A fractured lateral tibial plateau is expected to keep the 35-year-old on the sidelines for six weeks:
Injury Update: Kobe Bryant has a fracture of the lateral tibial plateau in his left knee. He is expected to miss 6 weeks.— Los Angeles Lakers (@Lakers) December 19, 2013
The injury is not expected to require surgery, according to Ken Berger of CBS Sports:
Kobe Bryant will not need surgery on his leg fracture, league source tells @CBSSports: "The bone will heal."— Ken Berger (@KBergCBS) December 19, 2013
This news comes just weeks after the Mamba signed a two-year, $48.5 million contract extension. Despite the fact he will be well paid for his rehab, head coach Mike D'Antoni expressed sympathy for his star.
D'Antoni on Kobe injury: "That's too bad. You hate it for Kobe. He's worked so hard to get back."— LakersCircle (@LakersCircle) December 19, 2013
As the Los Angeles Times' Eric Pincus details, Bryant injured his knee in the third quarter of the Lakers' 96-92 win over the Memphis Grizzlies. In true Mamba fashion, the legend played the fourth quarter with a broken knee.
In all, he played 33 minutes in that game and scored 21 points on a 9-of-18 shooting night.
Man, hate what happened to @kobebryant. Unbelievable he played 1H w/knee fracture. 1 of sports' all-time greatest warriors— Chris Broussard (@Chris_Broussard) December 19, 2013
Bryant's ability to play through pain won't be able to keep him from missing time with this injury. Sure, he may be able to return to the court quicker than that six-week prognosis, but there is also the risk he suffers a setback and is out longer.
His body has taken a lot of abuse over the years, and toughness can only overcome so much when a body starts breaking down.
Will the Lakers make the playoffs?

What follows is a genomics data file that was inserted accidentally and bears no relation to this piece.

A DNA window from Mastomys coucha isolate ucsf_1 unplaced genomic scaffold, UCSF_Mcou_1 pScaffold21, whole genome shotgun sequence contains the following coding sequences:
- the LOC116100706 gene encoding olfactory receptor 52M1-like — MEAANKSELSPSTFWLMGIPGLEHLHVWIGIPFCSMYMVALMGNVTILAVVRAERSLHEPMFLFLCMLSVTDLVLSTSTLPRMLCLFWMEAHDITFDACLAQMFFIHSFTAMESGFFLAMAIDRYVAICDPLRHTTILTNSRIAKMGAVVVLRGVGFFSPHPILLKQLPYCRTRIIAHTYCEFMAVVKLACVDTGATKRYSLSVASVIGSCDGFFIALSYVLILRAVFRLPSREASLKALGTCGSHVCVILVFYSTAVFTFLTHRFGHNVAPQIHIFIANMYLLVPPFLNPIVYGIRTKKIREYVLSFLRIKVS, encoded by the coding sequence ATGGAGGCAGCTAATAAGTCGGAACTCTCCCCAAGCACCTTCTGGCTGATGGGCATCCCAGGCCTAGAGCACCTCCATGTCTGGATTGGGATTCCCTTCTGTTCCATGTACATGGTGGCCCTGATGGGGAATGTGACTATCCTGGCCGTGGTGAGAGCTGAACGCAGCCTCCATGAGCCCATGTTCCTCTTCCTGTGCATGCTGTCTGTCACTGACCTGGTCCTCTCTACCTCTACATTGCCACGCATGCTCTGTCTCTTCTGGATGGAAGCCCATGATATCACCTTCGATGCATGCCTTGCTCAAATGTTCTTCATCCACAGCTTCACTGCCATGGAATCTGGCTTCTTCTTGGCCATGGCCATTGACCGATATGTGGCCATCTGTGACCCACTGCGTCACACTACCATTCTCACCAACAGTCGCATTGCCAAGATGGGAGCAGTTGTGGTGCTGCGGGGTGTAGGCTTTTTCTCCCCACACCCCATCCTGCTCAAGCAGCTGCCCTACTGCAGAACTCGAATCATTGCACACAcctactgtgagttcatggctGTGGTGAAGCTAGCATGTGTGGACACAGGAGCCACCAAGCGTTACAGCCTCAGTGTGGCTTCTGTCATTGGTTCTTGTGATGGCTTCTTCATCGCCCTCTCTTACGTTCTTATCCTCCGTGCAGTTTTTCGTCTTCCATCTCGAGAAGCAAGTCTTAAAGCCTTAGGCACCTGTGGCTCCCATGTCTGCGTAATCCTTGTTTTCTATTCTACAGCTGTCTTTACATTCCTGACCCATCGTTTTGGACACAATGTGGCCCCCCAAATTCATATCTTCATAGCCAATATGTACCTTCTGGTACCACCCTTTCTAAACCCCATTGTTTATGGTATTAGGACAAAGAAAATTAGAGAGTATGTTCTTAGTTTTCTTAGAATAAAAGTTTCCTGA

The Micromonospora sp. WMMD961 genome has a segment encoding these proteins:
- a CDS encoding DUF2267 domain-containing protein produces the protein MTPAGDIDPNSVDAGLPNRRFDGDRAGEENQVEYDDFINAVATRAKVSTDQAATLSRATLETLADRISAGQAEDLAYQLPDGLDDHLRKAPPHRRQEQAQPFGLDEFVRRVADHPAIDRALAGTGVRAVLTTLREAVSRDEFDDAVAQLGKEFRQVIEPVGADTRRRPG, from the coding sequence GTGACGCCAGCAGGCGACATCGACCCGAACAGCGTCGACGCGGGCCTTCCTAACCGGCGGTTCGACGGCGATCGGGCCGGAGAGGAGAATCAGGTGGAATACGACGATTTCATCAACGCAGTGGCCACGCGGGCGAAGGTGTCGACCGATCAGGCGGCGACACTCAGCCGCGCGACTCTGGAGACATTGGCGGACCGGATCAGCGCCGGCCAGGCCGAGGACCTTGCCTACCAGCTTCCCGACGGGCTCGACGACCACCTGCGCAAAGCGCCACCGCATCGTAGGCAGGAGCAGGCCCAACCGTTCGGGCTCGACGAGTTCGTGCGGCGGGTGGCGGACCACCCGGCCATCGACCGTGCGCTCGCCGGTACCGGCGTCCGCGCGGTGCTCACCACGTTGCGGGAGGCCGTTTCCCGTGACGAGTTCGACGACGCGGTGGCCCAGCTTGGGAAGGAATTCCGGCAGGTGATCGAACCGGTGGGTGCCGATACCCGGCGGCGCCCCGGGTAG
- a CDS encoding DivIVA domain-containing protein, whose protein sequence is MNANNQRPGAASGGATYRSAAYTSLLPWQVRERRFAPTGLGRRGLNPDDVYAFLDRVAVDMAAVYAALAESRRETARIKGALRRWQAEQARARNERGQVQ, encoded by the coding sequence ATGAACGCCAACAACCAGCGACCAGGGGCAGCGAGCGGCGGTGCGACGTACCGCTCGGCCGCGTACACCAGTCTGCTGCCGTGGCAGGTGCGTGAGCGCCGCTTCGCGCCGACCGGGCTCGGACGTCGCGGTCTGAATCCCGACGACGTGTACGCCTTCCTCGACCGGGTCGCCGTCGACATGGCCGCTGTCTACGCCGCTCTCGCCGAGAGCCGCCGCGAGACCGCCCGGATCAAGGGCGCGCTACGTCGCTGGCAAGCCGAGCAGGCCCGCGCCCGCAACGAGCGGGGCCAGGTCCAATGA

At any rate, this—along with the fact the Lakers don't play in the Eastern Conference—is all terrible news for the Lakers.
The Lakers (12-13) are in 11th place in the Western Conference. They trail the Denver Nuggets by 2.5 games for the eighth and final playoff spot.
Six weeks takes us roughly into the start of February.
The Lakers play 22 games before the calendar will hit February. At that point, their season will be six games past the halfway point.
Since Bryant's returned to the court, the Lakers have gone just 2-4. They lost the first three games of his return as the team adjusted to Bryant's propensity to dominate the ball.
At this point, it was still too early to tell if the Lakers would have enough to make the postseason with a healthy Bryant, but it is not too early to tell they don't have enough to make it without him.
The Lakers have performed admirably with young talent, an ancient Steve Nash and a past-his-prime Pau Gasol. Admirable doesn't cut it in the Western Conference, however.
With all the teams battling for the eighth spot, it is reasonable to assume that the team in eighth will maintain a similar winning percentage to the .583 mark the Nuggets currently hold. At the 47-game mark of the season, that would leave the eighth-place team with 24 or 25 wins.
To reach 25 wins in 47 games, the Lakers would have to go 13-9 over the next 22 games. They will not be able to muster 13 wins out of this schedule:
That schedule encompasses the Lakers' seven-game Grammy road trip in January.
Of course, there will still be nearly half of a season for the Lakers to improve their standing after Bryant's expected return.
At that point, however, the Lakers will have to adjust to life with Bryant once again.
The quality of the Western Conference will not allow for the Lakers to navigate all of this and make the postseason.